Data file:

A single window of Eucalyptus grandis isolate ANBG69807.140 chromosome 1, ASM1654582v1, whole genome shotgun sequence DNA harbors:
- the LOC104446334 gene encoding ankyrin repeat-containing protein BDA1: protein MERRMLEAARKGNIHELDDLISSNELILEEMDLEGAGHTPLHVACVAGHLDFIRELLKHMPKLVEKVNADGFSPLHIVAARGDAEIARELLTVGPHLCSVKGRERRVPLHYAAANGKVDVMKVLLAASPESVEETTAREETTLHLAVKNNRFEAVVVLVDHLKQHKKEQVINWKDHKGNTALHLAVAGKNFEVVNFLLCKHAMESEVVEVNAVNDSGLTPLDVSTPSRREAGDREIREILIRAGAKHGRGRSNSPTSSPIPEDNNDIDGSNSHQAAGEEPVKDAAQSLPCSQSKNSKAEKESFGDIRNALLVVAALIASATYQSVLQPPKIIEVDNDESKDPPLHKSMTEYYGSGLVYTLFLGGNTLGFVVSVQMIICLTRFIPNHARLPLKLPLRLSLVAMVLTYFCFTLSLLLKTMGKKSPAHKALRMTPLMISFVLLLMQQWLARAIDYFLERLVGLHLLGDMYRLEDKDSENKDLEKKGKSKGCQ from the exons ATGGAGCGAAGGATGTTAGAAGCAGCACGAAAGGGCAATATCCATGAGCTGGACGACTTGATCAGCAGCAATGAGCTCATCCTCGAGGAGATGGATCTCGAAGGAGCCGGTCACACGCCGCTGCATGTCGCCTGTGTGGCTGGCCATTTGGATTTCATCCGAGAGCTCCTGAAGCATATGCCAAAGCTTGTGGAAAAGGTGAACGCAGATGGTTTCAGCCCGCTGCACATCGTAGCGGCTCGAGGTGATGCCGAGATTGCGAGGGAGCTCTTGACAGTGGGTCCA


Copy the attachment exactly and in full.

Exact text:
A single window of Eucalyptus grandis isolate ANBG69807.140 chromosome 1, ASM1654582v1, whole genome shotgun sequence DNA harbors:
- the LOC104446334 gene encoding ankyrin repeat-containing protein BDA1: protein MERRMLEAARKGNIHELDDLISSNELILEEMDLEGAGHTPLHVACVAGHLDFIRELLKHMPKLVEKVNADGFSPLHIVAARGDAEIARELLTVGPHLCSVKGRERRVPLHYAAANGKVDVMKVLLAASPESVEETTAREETTLHLAVKNNRFEAVVVLVDHLKQHKKEQVINWKDHKGNTALHLAVAGKNFEVVNFLLCKHAMESEVVEVNAVNDSGLTPLDVSTPSRREAGDREIREILIRAGAKHGRGRSNSPTSSPIPEDNNDIDGSNSHQAAGEEPVKDAAQSLPCSQSKNSKAEKESFGDIRNALLVVAALIASATYQSVLQPPKIIEVDNDESKDPPLHKSMTEYYGSGLVYTLFLGGNTLGFVVSVQMIICLTRFIPNHARLPLKLPLRLSLVAMVLTYFCFTLSLLLKTMGKKSPAHKALRMTPLMISFVLLLMQQWLARAIDYFLERLVGLHLLGDMYRLEDKDSENKDLEKKGKSKGCQ from the exons ATGGAGCGAAGGATGTTAGAAGCAGCACGAAAGGGCAATATCCATGAGCTGGACGACTTGATCAGCAGCAATGAGCTCATCCTCGAGGAGATGGATCTCGAAGGAGCCGGTCACACGCCGCTGCATGTCGCCTGTGTGGCTGGCCATTTGGATTTCATCCGAGAGCTCCTGAAGCATATGCCAAAGCTTGTGGAAAAGGTGAACGCAGATGGTTTCAGCCCGCTGCACATCGTAGCGGCTCGAGGTGATGCCGAGATTGCGAGGGAGCTCTTGACAGTGGGTCCA